- Time Trax has criminals from the late 22nd century escaping to the present, or 1993, when the series aired.
- Orson Welles' radio adaptation of The War of the Worlds was infamous for use of this trope. Many listeners actually believed that the up-to-the-minute newscasts of an ongoing alien invasion were real.
- Bliss Stage has the memorable back cover copy, "RIGHT NOW, the moment you begin reading this, Humanity is devastated by an alien attack from the edges of our understanding."
- Many plays, when not set in a particular time, will be set in "the present." This becomes problematic when producing a play written in the 1940s in 2012.
- Chess is an example of a show for which this became problematic much quicker than expected. Its first few productions required revisions to allow it to continue to make sense in "the present", and after 1991, only five years after it originally opened, there wasn't much choice but to treat it as a period piece instead.
- Grand Theft Auto III has a good example of a "dated" present day: being made in 2001, Liberty City looks like any modern metropolis, but if you pay attention, you see how the 1998-2000 dot-com boom, when the businessmen discovered the Internet, is still in full strength.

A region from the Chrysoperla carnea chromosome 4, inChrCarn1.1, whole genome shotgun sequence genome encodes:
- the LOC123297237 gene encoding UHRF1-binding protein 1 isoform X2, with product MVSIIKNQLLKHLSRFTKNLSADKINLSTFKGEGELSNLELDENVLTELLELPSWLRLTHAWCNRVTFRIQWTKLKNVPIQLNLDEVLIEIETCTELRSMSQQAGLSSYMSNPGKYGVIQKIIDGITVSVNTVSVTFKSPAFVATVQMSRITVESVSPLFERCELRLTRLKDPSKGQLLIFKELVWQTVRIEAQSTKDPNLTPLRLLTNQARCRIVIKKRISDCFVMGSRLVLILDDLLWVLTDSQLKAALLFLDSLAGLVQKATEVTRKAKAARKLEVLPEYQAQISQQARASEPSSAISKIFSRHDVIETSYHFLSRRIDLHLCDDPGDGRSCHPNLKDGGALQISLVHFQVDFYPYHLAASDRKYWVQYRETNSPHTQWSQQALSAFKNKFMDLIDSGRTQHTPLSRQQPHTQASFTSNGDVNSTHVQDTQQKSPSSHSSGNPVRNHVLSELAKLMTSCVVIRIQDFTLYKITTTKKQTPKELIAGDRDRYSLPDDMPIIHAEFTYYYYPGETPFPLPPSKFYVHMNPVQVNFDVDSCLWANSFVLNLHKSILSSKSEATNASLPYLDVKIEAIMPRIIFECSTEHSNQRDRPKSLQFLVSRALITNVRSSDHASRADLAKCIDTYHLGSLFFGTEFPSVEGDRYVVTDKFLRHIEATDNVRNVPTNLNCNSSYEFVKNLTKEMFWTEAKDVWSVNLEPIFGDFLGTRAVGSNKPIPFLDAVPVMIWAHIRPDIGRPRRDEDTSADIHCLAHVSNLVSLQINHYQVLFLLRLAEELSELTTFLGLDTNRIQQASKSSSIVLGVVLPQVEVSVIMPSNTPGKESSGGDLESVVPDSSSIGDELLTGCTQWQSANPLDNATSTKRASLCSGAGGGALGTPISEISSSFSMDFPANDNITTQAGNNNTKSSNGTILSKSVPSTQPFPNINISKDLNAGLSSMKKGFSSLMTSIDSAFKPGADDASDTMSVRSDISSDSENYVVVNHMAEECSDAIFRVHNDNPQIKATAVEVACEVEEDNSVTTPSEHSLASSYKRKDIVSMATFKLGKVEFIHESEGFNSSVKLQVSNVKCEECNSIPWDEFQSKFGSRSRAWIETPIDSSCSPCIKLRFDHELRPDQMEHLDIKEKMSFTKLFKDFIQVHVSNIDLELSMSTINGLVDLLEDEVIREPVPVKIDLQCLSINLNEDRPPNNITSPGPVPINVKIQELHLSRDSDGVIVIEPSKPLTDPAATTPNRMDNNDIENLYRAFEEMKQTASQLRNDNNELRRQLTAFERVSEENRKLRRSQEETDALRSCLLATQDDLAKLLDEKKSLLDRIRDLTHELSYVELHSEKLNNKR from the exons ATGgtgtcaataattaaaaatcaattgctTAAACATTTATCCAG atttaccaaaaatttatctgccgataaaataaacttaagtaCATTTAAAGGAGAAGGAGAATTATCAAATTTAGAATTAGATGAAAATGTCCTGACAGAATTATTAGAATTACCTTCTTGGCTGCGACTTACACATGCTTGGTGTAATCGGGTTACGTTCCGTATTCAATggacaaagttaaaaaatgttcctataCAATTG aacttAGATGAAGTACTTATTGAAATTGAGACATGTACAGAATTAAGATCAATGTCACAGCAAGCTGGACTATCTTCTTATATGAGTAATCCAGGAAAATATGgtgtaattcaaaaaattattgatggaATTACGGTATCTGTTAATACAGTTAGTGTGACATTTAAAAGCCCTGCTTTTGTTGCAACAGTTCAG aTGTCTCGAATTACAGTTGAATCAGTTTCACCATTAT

- The original Grand Theft Auto, Grand Theft Auto IV and Grand Theft Auto: Chinatown Wars follow this trope in a similar vein. These games take place in timelines relative to the time periods the games debuted, but make no mention of the exact date or yearnote . This ambiguity allowed developers of downloadable content for GTA IV to incorporate allusions of real life events and elements of pop culture that emerge after the release of the game, even though events in both DLCs are supposed to occur at the same time as in GTA IV.
- Survival of the Fittest is set more or less in the modern day, with slight variations (George Bush isn't the President, for example, replaced with a fictional President, and Japan uses the Battle Royale act like in the eponymous film and book, which gave Danya the idea), but is technically set a year behind the real world. For example, v3 is the current game, played in 2008, but in the SOTF world it's 2007. With v3 finally nearing its end after about two years of play, the setting is now further behind.
- The Simpsons is an interesting use of "present day", because the show has been running so long and the characters never age. It becomes increasingly bizarre when characters have flashbacks to their childhoods. This is a case of a floating timeline.
- Time Warp Trio was made in 2005. The "present" year as it is stated in the show? 2005, of course!
- The book series, being made in 1995, logically enough took place in that year.
- Family Guy established the events of their first episode, Death Has A Shadow, to actually begin on January 31, 1999 (the episode's original airdate) in Back To The Pilot. The episode aired on November 13, 2011, but it could still be on September 11, 2011 (as it was mentioned to be just 10 years after September 11, 2001).
- Family Guy's spinoff The Cleveland Show has an episode (California Dreamin') beginning exactly three years after the events of the first episode mentioned at the beginning of that episode, which is September 27, 2009 (the episode's original airdate, so it would be September 27, 2012). However, the episode aired on March 17, 2013.